Staying The Course

Audrey Fraizer

This should come as no surprise: The risk of gaining weight as an emergency dispatcher rises proportionally to how long the person’s been at the job.

Or, at least, that’s the findings in the study “Predictors of Obesity and Physical Health Complaints Among 911 Telecommunicators.”1

And get this: The rate of obesity (53.4 percent) among the 758 people involved in the study was 50 percent greater than the national prevalence rate (34.9 percent), and less than one in five telecommunicators fell into the normal weight category.2

Of course, that’s not something an emergency dispatcher wants to hear, given the dearth of information already available on the topic and a helplessness to do anything about it. As if emergency dispatchers don’t have enough demanding their attention.

The profession offers lots of pluses—ability to help people in a crisis and being among the first to hear a baby’s welcome to the world—but it’s also a beehive of stress, triggering unwanted side effects such as backaches and headaches, plus the dreaded emotional eating. Emergency dispatchers aren’t alone here. Experts estimate that 75 percent of consuming large quantities of high-calorie, high-carbohydrate junk food is caused by emotions.It’s a coping mechanism and without much concentrated practice, the habit develops into an eating style. You reach for a snack whenever you are bored or stressed and without thinking about what you’re doing.

The irony is that many people caught in the web of emotional eating realize that it’s neither good for their health nor adding to job satisfaction. Yet, how do you make the changes associated with controlling the urge to eat when satisfying cravings other than hunger?

“These are settled habits,” said Susanne Ottendorfer, Medical Director, 144 Notruf Niederoesterreich of Lower Austria. “You have to work on better health every day.”

Ottendorfer and Siegfried Weinert, Special Projects Coordinator, 144 Notruf Niederoesterreich of Lower Austria, made their case for healthier habits, and sustaining them, during the NAVIGATOR session “Workplace Related Health Projects—Science Fiction or Achievable Goal“—or to say it straight: From Fat to Fit! According to a study they conducted, 13.9 percent of the 144 Notruf Niederoesterreich calltakers and dispatchers voluntarily completing a 44-question survey perceived their diet as “not healthy”; 55 percent of the respondents gained weight after starting the job and many fell into the obese weight range.

“They’re not happy about it,” Ottendorfer said.

Lack of awareness isn’t central to the problem. Emergency dispatchers know what it takes to promote health. They want healthy selections at the vending machines. They want a fresh fruit basket in the break room. They want memberships to fitness places. They want to avoid soda. They want counseling before stress becomes overwhelming. The ways they knew to achieve their goals, however, aren’t always available or sustainable.

“The personal health promotions they have tried often fail,” Weinert said. “With a lack of support strategies, they relapsed into old habits. And you know: Old habits die hard.”

Weinert, who worked for a workers’ compensation company involved in workplace health promotion, knows why many workplace health promotion projects fail. Big kickoff events motivate employees but drive decreases without further support.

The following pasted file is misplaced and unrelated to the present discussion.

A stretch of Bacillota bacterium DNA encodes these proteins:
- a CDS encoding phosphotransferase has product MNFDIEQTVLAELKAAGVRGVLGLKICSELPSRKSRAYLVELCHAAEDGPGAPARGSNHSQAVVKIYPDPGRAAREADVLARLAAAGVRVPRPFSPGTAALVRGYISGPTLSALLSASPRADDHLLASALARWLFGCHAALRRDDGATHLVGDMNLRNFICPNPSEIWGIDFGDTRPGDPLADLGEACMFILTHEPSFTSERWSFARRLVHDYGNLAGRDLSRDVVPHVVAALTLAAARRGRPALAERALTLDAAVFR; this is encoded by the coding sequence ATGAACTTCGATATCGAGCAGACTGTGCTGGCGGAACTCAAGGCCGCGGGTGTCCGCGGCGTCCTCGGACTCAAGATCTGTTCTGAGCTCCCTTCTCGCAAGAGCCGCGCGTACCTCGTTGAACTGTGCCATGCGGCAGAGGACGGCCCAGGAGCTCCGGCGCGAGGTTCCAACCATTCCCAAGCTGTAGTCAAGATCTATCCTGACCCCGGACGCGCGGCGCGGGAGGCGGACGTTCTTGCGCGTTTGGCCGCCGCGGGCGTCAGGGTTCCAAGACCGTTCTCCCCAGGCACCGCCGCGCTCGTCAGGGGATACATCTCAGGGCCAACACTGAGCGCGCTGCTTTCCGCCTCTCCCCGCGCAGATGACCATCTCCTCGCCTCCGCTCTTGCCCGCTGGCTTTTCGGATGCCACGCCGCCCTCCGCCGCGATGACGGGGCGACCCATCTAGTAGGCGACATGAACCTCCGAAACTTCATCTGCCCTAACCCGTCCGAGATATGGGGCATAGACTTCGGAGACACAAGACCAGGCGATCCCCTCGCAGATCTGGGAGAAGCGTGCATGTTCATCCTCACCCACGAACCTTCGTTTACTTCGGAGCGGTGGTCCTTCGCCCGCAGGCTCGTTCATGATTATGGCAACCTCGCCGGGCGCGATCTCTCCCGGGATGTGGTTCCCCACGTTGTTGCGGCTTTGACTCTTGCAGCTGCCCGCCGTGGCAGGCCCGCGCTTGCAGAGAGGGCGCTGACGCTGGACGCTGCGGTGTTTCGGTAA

Ottendorfer and Weinert are keen to reinforce fitness goals by turning survey results into positive action. Together with the Lower Austrian health department, they started a “feel good” certification process at Notruf Niederoesterreich.

It continues on incentives already available. For example, the center provides fresh fruit (and it’s free) and promotes coffee, tea, and water (also at no cost) to replace sugary beverages. Now, Weinert and Ottendorfer are also advancing the concept of “health literacy,” an approach that draws on the Ottawa Charter for Health promotion. The document was considered a founding document to promote public health when it was released in 1986 and embraces the World Health Organization (WHO) constitution preamble: Health is a state of complete physical, mental, and social well-being and not merely the absence of disease or infirmity.”4

They’re not out to change the world.

“We want to see people [in the communication center] take control of their fitness and health,” Ottendorfer said.

Ottendorfer and Weinert plan a second survey in 2020 to review progress in achieving healthy goals and the effects on job satisfaction, motivation, efficiency, and quality of work.

For more information on this topic please contact Ottendorfer (susanne.ottendorfer@notrufnoe.at) or Weinert (siegfried.weinert@notrufnoe.at)

Sources

1 Lilly M, London M, Mercer M. “Predictors of Obesity and Physical Complaints Among Telecommunicators.” Safety and Health at Work. 2016; March. https://www.ncbi.nlm.nih.gov/pmc/articles/PMC4792921/ (accessed May 14, 2018).

2 See note 1.

3 “Medical Definition of Emotional Eating.” Medicinenet. 2016; May 13. https://www.medicinenet.com/script/main/art.asp?articlekey=46450 (accessed May 14, 2018).

4 Potvin L, Jones C. “Twenty-five Years after the Ottawa Charter: The Critical Role of Health Promotion for Public Health.” Canadian Journal of Public Health. 2011; July/August. http://www.jstor.org/stable/41995602?seq=1#page_scan_tab_contents (accessed May 14, 2018).

ABOUT THE AUTHOR :
Audrey Fraizer is Managing Editor of the Journal, and is poster child for an editorial personality. She has a focused streak difficult to distract, calls library research a hobby, and believes she fools her co-workers into thinking she’s listening when she’s actually not.

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